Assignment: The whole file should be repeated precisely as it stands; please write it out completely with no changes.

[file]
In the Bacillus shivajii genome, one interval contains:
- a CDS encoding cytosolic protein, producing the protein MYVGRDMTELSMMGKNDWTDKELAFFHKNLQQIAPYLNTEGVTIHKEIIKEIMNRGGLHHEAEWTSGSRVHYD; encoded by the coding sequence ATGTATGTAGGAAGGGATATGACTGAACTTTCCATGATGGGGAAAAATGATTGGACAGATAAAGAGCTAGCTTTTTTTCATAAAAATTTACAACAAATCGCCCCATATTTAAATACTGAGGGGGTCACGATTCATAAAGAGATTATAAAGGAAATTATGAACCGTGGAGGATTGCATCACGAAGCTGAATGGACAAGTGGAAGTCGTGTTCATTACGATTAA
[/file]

In the Bacillus shivajii genome, one interval contains:
- a CDS encoding cytosolic protein, producing the protein MYVGRDMTELSMMGKNDWTDKELAFFHKNLQQIAPYLNTEGVTIHKEIIKEIMNRGGLHHEAEWTSGSRVHYD; encoded by the coding sequence ATGTATGTAGGAAGGGATATGACTGAACTTTCCATGATGGGGAAAAATGATTGGACAGATAAAGAGCTAGCTTTTTTTCATAAAAATTTACAACAAATCGCCCCATATTTAAATACTGAGGGGGTCACGATTCATAAAGAGATTATAAAGGAAATTATGAACCGTGGAGGATTGCATCACGAAGCTGAATGGACAAGTGGAAGTCGTGTTCATTACGATTAA